And they did! While the force rested on the ridge from their trek to reach the Citadel, four men were dispatched from the companies. They returned with two flags for each of their commanders. Along the line, some 15 more of these smaller flags were taken before the battle began. But the flag that really mattered was still flying. It was the large yellow flag bearing the mark of General Uh Je-yeon, still flying over the earthen works of the Citadel.

The Americans began to fire on the fortress from the ridge as the large shells from the Monocacy slammed explosively against the earthen walls. Two of the howitzers were brought forward to support the bombardment. The shapes of Corean defenders could be seen darting along the ramparts as the enemy fired back at the ridgeline. When all was in place the Americans slipped down the slope from their ridge to take up positions in the valley below. From there they would make their charge. Enemy bullets whined overhead but most were most poorly aimed. None-the-less, one enemy round reached out to take the life of Marine Private Dennis Hanrahan. He was the first casualty. 

There would be more.

 

As the American commanders aligned their companies in the valley for the final assault, from inside the fortress came the sounds of trumpets and drums, followed by an eerie chanting. The Coreans knew that the Americans were positioning below them for the attack, and their death chant seemed to signal that they were prepared to die in defense of the island. Rising in crescendo over the valley, the chilling sound had a morose effect upon the Americans, causing man to later write: "It was like nothing human and rang in our ears longer than the terrible clashing of bayonet, cutlass and spear." 

Then, along the line in the valley below came another sound, the command to ATTACK!

Rising up the bluejackets and Marines forged their way up the steep hillside. The firing was fierce on both sides, "The air seemed literally alive with whistling projectiles," wrote one veteran. Despite their fatigue, the Americans climbed the steep hill with grim determination. The advance was so intense; inside the Citadel the Coreans did not have time to reload their ancient rifles. With a determination equal to that of their attackers they began to throw stones down the mountainside.

"McKee got the start of all of us in the commencement of the charge and kept it," Wrote Lieutenant McIlvane eleven days later. "I think his heart was set on being the first man in the fort. I was with my company, close behind and a little to his left. My men did their best, but we could not overtake him."

Lieutenant McKee was indeed the first to scale the walls, along with Marine Private Hugh Purvis. Closely following was Boatswains Mate Alexander McKenzie, Quartermaster Samuel Rogers, and Ordinary Seaman William Troy. Standing on the wall, sword in one hand and pistol in the other, Lieutenant McKee fired two shots and then dropped into the midst of the Coreans. Almost immediately the enemy was on him, one of them shooting McKee in the groin as McKenzie, Rogers and Troy leaped from the wall to assist their commander. 

A short distance away Landsman William Lukes saw his Lieutenant being swarmed by the enemy and engaged in fierce hand-to-hand fighting. The enemy had thrown down their empty guns and taken up swords and spears. One of the spears pierced the side of the already wounded Lieutenant McKee. At his side Alexander McKenzie fought fiercely to protect his commander. He fell with a blow to the head from a Corean sword. Simultaneously, Samuel Rogers and William Troy also fell severely wounded by the swarm of Corean defenders. Before Lukes could rush to their aid he found himself heavily engaged in a battle for his own life.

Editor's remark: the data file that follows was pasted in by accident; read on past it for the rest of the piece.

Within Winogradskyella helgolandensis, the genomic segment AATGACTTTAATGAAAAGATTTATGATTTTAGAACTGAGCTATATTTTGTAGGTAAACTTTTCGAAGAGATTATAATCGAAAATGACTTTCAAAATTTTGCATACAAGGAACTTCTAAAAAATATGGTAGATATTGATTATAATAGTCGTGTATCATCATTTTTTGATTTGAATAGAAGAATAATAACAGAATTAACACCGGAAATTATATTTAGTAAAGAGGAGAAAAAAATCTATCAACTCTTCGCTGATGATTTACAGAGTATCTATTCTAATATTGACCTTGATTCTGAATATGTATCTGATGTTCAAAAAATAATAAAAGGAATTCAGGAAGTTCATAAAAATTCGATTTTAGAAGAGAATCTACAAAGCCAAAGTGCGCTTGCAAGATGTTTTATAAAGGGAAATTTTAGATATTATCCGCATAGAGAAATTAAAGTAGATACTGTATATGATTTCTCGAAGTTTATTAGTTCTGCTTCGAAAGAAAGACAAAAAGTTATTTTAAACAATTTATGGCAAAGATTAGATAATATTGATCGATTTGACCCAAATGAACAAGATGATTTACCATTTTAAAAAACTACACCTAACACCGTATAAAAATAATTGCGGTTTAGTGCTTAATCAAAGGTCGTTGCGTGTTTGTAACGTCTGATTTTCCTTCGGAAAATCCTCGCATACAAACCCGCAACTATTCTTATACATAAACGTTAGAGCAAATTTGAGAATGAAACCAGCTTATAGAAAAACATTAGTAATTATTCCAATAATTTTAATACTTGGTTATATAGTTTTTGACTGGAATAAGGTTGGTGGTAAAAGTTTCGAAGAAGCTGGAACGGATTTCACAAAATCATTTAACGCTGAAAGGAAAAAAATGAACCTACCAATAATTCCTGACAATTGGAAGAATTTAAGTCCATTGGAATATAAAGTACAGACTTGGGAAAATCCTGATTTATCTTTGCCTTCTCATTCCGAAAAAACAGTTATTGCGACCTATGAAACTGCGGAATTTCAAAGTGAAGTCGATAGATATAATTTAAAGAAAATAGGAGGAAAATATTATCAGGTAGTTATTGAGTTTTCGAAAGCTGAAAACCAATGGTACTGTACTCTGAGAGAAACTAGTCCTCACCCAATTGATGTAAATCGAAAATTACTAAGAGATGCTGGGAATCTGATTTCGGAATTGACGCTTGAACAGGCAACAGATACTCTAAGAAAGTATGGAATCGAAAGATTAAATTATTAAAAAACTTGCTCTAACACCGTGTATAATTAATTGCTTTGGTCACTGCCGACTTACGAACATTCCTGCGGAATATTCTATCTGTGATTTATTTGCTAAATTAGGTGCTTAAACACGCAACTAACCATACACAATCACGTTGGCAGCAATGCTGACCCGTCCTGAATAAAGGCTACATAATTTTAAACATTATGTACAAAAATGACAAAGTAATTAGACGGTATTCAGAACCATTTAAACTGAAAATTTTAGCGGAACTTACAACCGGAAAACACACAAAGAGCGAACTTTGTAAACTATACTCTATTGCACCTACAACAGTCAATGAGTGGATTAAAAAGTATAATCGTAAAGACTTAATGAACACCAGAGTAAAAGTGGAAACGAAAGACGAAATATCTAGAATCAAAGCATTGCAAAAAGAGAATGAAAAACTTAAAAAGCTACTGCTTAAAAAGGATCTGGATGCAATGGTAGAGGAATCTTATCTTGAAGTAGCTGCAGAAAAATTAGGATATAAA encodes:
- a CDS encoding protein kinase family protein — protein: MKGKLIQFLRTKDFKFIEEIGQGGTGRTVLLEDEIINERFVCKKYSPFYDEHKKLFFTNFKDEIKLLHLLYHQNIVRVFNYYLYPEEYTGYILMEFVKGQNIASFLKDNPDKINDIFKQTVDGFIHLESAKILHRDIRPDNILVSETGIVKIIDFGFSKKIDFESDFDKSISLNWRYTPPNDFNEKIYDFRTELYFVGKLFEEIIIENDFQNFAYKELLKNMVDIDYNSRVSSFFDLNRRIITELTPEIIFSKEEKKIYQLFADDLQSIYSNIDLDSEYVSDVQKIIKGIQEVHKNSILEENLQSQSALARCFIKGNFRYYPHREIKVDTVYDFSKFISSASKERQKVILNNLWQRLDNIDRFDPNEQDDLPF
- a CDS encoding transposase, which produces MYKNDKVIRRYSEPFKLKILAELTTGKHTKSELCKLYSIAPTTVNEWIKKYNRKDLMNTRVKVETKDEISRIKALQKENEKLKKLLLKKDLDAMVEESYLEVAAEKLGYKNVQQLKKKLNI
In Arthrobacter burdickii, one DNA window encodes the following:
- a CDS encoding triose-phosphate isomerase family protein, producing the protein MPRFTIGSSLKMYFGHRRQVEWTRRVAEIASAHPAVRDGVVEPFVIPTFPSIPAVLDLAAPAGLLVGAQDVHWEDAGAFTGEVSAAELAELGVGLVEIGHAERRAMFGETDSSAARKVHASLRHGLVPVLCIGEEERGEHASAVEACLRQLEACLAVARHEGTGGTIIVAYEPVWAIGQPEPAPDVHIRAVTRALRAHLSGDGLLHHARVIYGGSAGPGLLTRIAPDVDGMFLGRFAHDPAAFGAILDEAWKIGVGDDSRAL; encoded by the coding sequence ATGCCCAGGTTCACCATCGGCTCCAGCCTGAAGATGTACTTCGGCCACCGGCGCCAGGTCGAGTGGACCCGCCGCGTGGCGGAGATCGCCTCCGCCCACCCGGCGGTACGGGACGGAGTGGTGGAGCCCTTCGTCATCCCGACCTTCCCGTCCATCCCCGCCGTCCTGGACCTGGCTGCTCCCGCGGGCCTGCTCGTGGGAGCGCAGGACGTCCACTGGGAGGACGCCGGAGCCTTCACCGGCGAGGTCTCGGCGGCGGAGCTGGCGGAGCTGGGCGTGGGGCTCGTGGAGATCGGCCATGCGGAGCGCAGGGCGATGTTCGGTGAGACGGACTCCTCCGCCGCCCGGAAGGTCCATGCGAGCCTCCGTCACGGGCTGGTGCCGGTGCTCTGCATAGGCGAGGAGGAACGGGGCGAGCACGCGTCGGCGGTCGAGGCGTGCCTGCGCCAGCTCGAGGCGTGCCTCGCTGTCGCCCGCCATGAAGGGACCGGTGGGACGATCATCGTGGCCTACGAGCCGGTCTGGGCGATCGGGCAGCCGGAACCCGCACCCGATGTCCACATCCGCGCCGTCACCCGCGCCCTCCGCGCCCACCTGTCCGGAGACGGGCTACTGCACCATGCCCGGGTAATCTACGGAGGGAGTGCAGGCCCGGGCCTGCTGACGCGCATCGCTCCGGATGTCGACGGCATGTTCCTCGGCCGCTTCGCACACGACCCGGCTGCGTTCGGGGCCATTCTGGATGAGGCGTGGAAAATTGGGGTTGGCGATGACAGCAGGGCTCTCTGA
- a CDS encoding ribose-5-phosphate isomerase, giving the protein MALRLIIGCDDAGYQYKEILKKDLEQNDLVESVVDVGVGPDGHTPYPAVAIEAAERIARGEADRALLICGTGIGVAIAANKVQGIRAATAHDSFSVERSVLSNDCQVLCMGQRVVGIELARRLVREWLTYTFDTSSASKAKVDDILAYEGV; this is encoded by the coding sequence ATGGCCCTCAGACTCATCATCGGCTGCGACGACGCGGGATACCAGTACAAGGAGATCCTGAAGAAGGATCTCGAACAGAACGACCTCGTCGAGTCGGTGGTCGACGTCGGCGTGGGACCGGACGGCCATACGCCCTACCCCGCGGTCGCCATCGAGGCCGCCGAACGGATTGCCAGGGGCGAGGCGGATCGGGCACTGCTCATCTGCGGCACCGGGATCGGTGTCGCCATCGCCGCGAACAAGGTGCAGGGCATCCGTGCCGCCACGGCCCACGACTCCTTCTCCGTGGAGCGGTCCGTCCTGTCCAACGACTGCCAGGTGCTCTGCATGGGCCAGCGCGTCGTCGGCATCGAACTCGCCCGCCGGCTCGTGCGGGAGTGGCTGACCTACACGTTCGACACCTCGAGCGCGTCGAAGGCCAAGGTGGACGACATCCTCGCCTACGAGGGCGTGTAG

Meanwhile the stream of Marines and bluejackets coming over the wall continued. Lieutenant Commander Schley who reached the ramparts just as Lieutenant McKee fell. Quickly Schley shot and killed the man who had thrust his spear through the side of the brave young lieutenant.

Private Hugh Purvis who had been first to scale the wall with McKee. He advanced toward the Korean standard flying from a short pole nearby. As he worked at the halyards to loosen Corporal Charles Brown raced to his side and reached up to assist in tearing the yellow flag down. Moments later Ships Carpenter (and the bluejacket's color bearer) Cyrus Hayden was planting the Stars and Stripes on the Citadel wall. Even so, the battle was far from over and Hayden stood at his post next to the American flag to defend it against the enemy rush to remove it.

On the ground inside the fort Quartermaster Frederick Franklin assumed command of Company D, leading "with courage and skill". More and more of the Marines and bluejackets streamed over the wall. Landsman James Merton was wounded in the arm forcing his way into the enemy stronghold. Marine Private Michael McNamara reached the parapet only to be confronted by the muzzle of an enemy matchlock. With great determination the young Marine grasped the barrel and wrested the gun from the enemy, then swung it like a club to kill him before continuing his advance. Private John Coleman fought his way towards the wounded Lieutenant McKee as the Coreans were dragging his body further into their ranks. Struggling against them he was unable to reach his commander but succeeded in rescuing Alexander McKenzie who had fallen beside Lieutenant McKee.*

Such was the nature of the half-hour battle inside the Corean fort. Smoke filled the enclosure and the Corean ammunition dump burned. Bodies littered the ground as the battle became a hand-to-hand melee. Marine Private James Dougherty was wounded repeatedly yet ignored his injuries to continue to fight. Nearby Private Michael Owens likewise fought on despite serious wounds. Corean Fire cut down Seaman Seth Allen of the USS Colorado as he stormed the fort.